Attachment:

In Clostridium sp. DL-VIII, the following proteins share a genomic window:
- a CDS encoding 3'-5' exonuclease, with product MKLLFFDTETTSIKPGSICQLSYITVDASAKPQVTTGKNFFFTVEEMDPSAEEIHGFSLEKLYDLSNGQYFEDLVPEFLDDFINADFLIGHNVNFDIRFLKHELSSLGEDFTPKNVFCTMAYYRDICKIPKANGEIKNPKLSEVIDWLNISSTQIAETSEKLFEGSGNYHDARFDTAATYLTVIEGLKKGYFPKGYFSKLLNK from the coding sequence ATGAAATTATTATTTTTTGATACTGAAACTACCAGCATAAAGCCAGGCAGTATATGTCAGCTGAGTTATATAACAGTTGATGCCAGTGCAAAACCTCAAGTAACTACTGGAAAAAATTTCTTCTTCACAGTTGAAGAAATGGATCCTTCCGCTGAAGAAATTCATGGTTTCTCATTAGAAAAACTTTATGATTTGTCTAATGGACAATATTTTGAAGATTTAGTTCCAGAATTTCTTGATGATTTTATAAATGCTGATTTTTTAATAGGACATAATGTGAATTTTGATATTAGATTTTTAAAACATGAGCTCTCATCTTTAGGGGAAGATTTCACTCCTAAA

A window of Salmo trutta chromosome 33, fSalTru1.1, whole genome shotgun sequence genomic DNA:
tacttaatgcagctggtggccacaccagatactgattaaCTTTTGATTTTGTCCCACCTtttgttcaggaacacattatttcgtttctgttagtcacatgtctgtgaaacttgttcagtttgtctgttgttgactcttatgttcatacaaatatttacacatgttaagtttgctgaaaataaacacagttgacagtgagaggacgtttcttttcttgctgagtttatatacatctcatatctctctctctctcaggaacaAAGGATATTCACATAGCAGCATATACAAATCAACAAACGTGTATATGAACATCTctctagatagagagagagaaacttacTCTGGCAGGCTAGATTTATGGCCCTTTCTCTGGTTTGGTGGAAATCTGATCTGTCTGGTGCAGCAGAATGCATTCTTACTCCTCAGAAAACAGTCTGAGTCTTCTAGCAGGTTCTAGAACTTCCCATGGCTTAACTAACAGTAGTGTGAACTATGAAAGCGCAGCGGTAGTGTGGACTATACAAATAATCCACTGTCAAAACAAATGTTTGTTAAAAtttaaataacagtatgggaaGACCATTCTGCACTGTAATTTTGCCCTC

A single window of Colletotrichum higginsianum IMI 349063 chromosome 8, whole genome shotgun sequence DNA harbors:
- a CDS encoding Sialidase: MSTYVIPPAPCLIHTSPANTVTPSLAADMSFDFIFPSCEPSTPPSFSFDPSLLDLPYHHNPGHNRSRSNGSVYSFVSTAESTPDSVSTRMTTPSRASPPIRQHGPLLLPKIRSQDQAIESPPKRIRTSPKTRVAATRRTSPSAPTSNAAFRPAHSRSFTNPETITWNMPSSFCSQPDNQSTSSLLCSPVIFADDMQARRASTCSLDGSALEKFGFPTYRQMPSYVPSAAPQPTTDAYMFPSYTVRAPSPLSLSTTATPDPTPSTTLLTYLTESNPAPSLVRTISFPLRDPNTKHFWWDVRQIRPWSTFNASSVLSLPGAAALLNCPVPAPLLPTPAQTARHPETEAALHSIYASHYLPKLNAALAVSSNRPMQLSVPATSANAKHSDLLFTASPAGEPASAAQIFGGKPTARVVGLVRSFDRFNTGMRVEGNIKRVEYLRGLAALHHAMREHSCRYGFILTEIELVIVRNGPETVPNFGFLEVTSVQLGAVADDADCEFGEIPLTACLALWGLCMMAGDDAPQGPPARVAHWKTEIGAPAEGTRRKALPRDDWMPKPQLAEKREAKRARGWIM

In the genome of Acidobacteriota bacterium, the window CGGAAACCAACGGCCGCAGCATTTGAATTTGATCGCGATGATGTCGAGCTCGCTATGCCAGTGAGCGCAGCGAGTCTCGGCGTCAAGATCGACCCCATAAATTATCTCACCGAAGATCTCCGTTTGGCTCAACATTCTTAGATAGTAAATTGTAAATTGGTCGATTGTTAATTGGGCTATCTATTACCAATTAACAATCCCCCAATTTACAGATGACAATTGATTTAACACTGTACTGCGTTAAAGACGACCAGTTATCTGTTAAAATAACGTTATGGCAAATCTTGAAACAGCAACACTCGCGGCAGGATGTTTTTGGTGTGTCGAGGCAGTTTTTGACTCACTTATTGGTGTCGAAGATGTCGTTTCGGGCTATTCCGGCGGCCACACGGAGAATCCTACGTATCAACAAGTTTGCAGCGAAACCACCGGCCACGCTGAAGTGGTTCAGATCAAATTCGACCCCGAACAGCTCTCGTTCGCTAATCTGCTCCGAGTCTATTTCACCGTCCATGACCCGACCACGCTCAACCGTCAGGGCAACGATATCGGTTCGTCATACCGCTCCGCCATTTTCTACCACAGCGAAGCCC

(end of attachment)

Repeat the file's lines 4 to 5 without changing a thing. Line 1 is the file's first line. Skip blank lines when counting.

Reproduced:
tacttaatgcagctggtggccacaccagatactgattaaCTTTTGATTTTGTCCCACCTtttgttcaggaacacattatttcgtttctgttagtcacatgtctgtgaaacttgttcagtttgtctgttgttgactcttatgttcatacaaatatttacacatgttaagtttgctgaaaataaacacagttgacagtgagaggacgtttcttttcttgctgagtttatatacatctcatatctctctctctctcaggaacaAAGGATATTCACATAGCAGCATATACAAATCAACAAACGTGTATATGAACATCTctctagatagagagagagaaacttacTCTGGCAGGCTAGATTTATGGCCCTTTCTCTGGTTTGGTGGAAATCTGATCTGTCTGGTGCAGCAGAATGCATTCTTACTCCTCAGAAAACAGTCTGAGTCTTCTAGCAGGTTCTAGAACTTCCCATGGCTTAACTAACAGTAGTGTGAACTATGAAAGCGCAGCGGTAGTGTGGACTATACAAATAATCCACTGTCAAAACAAATGTTTGTTAAAAtttaaataacagtatgggaaGACCATTCTGCACTGTAATTTTGCCCTC

A single window of Colletotrichum higginsianum IMI 349063 chromosome 8, whole genome shotgun sequence DNA harbors: